Reagan and the Brandenburg Gate
BY ETHAN THOBURN
June 5th marked the 14th anniversary of the death of America’s greatest President of all time, Ronald Reagan – who died in 2004, at the age of 93. Without doubt, President Reagan changed the course of our world for the better. He led the charge against Communism, Socialism, and the Soviet Union. Without his strong leadership, the Cold War may have dragged on for decades longer. Last Friday, June 12th, marked another significant anniversary: 33 years since the Great Communicator delivered possibly his most remembered, most quoted, and arguably his most important speech.
It was 33 years ago that President Reagan stood in front of the Brandenburg Gate in Berlin on the West side. There, straight from the heart, he spoke of liberty and freedom, he spoke against the oppressive Soviet regime – and he gave hope to millions behind the Iron Curtain. But the most famous line of that speech, etched into every Conservative’s heart, came just under ten minutes in, when he addressed Soviet General Secretary Gorbachev directly.
“General Secretary Gorbachev, if you seek peace, if you seek prosperity for the Soviet Union and Eastern Europe, if you seek liberalisation: come here to this gate… Mr Gorbachev, open this gate… Mr Gorbachev, tear down this wall.”
Just two years after the President had dared Mikhail Gorbachev to “tear down this wall”, the Cold War was declared over. Another two years after that, the wall did finally fall – and so did the Soviet Union.
Reagan had a unique way of relating to the public and, throughout his eight years in the White House, he acted on his morals and principles rather than out of ego or the thin pursuit of ephemeral popularity. Not only did he convince the American people to support his programme twice, in the 1980 and ’84 general elections, he managed to persuade Gorbachev to slowly decrease the amount of arms held by both sides and proceed with a plan of perestroika. Perhaps one of the greatest sadnesses of modern politics is the recent resurgence of Communist ideas, resurrected by young, left-wing activists in the West who have never experienced Communism’s horrors – and don’t recall the immense ideological battle to defeat it.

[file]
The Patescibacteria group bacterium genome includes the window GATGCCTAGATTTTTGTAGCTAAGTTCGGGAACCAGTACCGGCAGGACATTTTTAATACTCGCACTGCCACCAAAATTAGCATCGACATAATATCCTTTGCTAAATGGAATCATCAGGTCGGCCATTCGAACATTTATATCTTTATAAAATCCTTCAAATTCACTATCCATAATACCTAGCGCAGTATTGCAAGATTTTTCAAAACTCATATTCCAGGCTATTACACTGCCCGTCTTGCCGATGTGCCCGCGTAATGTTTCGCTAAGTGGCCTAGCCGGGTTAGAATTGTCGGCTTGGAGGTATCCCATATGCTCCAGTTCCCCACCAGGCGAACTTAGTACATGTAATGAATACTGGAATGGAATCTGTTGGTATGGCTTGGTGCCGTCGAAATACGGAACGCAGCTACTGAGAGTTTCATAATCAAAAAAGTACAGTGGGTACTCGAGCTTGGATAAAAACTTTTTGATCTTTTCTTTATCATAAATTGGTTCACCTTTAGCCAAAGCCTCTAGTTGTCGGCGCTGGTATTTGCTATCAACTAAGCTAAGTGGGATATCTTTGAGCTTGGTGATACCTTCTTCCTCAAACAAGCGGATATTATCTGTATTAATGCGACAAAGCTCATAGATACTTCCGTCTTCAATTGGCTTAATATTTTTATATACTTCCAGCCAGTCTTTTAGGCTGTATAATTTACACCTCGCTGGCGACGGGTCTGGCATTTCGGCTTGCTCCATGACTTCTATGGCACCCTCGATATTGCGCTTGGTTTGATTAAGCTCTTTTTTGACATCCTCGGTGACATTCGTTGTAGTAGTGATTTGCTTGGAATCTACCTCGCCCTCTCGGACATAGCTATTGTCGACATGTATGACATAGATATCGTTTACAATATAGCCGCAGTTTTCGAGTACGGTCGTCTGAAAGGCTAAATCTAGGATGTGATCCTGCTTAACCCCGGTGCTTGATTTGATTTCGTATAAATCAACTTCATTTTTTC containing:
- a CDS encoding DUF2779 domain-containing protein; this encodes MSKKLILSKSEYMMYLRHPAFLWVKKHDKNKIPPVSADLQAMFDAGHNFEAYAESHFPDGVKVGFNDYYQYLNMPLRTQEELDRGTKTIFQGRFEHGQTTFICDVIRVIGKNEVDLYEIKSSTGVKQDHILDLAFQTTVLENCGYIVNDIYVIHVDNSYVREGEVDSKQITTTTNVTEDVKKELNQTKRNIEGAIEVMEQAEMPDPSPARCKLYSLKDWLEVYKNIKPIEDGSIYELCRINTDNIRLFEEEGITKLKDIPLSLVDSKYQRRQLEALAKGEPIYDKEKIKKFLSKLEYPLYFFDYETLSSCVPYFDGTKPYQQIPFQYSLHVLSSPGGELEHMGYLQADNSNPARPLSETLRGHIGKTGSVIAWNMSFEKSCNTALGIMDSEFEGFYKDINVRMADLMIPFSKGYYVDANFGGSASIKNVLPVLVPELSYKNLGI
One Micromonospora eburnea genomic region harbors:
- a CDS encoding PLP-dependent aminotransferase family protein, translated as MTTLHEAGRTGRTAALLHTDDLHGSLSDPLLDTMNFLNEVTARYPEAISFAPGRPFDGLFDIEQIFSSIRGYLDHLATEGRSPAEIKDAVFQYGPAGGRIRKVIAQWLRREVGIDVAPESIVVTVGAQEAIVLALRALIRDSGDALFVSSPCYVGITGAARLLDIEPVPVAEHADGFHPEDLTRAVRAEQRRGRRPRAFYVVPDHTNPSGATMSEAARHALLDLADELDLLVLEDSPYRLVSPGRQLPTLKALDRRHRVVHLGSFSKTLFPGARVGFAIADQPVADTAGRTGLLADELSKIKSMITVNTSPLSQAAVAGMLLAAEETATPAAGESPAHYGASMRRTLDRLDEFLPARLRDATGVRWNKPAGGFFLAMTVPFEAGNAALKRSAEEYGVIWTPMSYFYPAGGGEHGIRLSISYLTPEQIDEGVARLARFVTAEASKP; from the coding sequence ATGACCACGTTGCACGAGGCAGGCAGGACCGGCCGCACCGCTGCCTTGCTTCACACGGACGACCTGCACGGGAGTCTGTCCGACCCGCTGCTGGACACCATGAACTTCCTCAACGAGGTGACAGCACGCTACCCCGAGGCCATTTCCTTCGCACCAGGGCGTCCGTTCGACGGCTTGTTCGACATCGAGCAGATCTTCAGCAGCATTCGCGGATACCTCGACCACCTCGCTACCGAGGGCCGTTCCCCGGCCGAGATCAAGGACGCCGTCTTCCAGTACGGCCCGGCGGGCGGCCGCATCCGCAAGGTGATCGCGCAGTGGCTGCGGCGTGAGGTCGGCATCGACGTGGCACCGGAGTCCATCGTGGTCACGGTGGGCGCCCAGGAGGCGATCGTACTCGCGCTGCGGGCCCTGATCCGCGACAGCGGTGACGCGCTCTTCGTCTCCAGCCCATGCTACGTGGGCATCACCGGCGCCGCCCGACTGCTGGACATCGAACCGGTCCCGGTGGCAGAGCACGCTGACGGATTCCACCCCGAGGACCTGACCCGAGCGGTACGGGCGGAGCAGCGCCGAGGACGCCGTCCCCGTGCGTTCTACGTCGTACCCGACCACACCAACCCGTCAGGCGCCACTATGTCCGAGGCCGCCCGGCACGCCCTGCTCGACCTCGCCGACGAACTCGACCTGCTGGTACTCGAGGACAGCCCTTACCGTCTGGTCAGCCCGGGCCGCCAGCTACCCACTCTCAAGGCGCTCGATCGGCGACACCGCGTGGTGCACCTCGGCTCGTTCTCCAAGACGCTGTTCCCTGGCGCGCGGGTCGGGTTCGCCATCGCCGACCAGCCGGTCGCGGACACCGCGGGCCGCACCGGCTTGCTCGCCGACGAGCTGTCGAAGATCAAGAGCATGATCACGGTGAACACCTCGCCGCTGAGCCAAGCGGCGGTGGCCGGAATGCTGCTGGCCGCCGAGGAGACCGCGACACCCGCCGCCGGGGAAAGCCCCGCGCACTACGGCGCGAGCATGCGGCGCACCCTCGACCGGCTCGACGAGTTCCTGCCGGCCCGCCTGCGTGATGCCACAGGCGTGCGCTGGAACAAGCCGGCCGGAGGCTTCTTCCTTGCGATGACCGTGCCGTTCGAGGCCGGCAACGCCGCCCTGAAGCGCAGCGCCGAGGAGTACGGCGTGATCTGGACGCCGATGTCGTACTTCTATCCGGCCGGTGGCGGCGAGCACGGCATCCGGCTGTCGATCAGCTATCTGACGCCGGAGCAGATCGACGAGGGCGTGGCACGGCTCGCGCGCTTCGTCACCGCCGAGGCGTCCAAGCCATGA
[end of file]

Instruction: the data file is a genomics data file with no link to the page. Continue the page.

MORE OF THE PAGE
Ronald Reagan made the case for freedom, liberty and peace better than any world leader, not just of his day, but possibly of all time. His message of hope gave hope to so many living under oppressive regimes around the globe and, although the Soviet Union didn’t fall until his successor (and Vice President) George H.W. Bush was in the Oval Office, it was undoubtedly the Gipper himself who precipitated its decline.
He was also a great wit – peppering his speeches with jokes (or as he called them, “stories”). Here’s one of my favourites, told to Reynolds Metal Employees in a speech shortly before he left Office in 1988:
“You know there’s a ten year delay in the Soviet Union for the delivery of an automobile, only one out of seven families own one, you go through quite a process when you’re ready to buy, then you put up the money in advance. This man laid down the money and then the fella in charge said ‘Ok, come back in ten years to collect your car.’ And he said back to him, ‘Morning or afternoon?’ And the fella behind the counter said, “It’s ten years from now, what difference does it make?” And the guy said, ‘Well, the plumber’s coming in the morning.’”
So let us not forget Reagan – or his speech on June 12th 1987. And let us continue his work, standing up for freedom and responsibility, ensuring the totalitarian ideals of Socialism and Communism are rejected not just at home, but all around the world.
Ethan Thoburn is Deputy Chairman of South Tyneside Conservatives and an Area Officer in the North East of England. He is a regular writer for The Bruges Group. Follow him on twitter: @ethan_thoburn